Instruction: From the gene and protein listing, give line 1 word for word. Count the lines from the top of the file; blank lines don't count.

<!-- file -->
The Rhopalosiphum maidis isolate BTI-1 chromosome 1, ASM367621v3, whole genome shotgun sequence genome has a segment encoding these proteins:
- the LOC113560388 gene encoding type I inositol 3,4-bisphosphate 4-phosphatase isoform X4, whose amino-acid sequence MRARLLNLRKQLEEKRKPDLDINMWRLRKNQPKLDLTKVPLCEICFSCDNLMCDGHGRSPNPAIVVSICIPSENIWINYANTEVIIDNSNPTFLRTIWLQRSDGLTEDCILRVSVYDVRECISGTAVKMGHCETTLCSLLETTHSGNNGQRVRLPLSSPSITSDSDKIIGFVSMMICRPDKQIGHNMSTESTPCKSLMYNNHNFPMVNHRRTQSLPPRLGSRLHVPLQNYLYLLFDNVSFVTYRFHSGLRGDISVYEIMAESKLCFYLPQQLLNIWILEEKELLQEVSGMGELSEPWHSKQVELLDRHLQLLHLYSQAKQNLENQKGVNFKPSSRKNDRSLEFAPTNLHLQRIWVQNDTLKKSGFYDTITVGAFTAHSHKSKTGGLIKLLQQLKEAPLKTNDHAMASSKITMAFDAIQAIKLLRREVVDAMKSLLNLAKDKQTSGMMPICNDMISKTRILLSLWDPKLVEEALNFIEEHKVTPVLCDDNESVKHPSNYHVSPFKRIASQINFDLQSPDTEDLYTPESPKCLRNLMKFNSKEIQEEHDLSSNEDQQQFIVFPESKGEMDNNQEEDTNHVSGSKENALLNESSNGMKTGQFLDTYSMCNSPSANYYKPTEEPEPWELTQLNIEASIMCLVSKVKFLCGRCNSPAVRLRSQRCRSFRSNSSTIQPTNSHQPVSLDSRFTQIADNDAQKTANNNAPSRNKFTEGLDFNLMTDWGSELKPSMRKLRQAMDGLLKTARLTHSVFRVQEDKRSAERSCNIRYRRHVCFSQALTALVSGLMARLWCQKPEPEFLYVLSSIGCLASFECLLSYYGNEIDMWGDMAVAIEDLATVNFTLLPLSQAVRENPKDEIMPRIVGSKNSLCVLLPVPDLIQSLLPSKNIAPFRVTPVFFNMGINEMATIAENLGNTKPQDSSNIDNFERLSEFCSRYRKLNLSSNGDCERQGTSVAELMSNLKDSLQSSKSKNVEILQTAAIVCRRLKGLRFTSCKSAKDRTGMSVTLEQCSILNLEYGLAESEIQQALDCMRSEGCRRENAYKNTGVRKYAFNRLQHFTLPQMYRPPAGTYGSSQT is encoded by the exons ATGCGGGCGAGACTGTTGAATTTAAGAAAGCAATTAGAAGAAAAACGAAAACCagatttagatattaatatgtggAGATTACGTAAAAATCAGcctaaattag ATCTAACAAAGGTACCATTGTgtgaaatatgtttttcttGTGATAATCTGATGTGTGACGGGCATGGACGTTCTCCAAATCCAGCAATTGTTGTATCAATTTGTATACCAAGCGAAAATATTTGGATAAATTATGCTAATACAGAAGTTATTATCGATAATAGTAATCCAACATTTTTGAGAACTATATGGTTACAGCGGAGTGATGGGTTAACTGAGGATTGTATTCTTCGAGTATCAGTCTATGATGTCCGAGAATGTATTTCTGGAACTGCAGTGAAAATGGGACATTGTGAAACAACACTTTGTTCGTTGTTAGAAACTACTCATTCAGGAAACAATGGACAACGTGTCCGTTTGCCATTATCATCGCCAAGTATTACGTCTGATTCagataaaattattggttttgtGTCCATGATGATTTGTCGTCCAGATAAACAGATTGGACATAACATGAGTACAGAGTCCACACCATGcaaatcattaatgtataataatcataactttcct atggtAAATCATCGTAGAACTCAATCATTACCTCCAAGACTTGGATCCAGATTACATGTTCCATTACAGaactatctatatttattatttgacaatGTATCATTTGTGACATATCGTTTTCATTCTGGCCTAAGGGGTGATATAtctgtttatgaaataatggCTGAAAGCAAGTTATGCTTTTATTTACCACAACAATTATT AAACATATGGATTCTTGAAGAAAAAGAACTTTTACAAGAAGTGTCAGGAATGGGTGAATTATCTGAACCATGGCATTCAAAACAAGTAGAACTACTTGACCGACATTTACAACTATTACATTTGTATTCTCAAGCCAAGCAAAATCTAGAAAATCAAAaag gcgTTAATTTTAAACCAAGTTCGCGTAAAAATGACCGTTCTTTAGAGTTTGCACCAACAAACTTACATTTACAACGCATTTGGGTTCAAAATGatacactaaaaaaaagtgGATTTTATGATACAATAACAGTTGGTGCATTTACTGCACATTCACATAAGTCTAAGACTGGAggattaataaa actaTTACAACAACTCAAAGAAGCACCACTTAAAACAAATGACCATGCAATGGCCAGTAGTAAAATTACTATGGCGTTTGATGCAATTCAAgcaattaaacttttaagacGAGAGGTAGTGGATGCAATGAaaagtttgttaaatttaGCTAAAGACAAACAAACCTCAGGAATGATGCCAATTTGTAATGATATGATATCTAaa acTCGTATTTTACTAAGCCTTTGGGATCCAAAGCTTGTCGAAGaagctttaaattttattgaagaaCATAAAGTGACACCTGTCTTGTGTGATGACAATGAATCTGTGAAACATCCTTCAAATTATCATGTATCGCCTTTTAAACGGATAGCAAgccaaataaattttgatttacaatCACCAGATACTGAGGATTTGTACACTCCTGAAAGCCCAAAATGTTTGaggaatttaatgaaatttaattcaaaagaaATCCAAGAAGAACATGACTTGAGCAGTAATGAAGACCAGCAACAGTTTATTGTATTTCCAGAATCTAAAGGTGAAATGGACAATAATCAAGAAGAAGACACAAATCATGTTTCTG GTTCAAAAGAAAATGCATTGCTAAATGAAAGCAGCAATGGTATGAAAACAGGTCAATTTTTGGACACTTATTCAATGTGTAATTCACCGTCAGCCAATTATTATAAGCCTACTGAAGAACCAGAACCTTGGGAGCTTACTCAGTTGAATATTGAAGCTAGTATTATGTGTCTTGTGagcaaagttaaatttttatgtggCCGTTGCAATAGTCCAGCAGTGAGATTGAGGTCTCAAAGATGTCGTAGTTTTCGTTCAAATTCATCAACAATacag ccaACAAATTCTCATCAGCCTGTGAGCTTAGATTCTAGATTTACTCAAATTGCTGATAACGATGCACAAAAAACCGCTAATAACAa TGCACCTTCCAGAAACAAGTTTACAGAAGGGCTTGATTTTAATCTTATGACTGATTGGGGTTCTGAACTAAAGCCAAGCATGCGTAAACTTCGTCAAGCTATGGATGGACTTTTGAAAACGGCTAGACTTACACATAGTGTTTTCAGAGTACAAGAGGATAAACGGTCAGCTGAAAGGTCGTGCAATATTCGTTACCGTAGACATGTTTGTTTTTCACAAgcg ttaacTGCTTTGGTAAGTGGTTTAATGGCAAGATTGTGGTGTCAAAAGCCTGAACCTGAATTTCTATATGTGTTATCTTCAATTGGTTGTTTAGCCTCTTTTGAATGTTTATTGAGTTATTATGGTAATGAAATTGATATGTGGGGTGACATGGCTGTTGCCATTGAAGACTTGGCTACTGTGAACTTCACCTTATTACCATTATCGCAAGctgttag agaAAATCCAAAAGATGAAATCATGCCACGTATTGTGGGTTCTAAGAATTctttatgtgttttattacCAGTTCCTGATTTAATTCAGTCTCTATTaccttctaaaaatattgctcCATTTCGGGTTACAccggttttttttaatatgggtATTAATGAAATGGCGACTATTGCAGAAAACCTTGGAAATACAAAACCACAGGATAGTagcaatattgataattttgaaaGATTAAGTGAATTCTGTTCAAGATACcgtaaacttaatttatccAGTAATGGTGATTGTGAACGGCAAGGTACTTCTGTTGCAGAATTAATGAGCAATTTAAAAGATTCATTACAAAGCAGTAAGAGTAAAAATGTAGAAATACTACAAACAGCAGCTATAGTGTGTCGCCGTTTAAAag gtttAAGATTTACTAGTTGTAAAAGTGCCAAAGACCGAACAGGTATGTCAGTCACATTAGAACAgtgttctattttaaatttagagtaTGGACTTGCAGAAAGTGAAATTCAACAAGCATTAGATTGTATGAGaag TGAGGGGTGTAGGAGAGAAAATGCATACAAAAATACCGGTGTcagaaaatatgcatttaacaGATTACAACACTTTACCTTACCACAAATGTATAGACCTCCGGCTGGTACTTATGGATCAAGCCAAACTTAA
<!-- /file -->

The Rhopalosiphum maidis isolate BTI-1 chromosome 1, ASM367621v3, whole genome shotgun sequence genome has a segment encoding these proteins: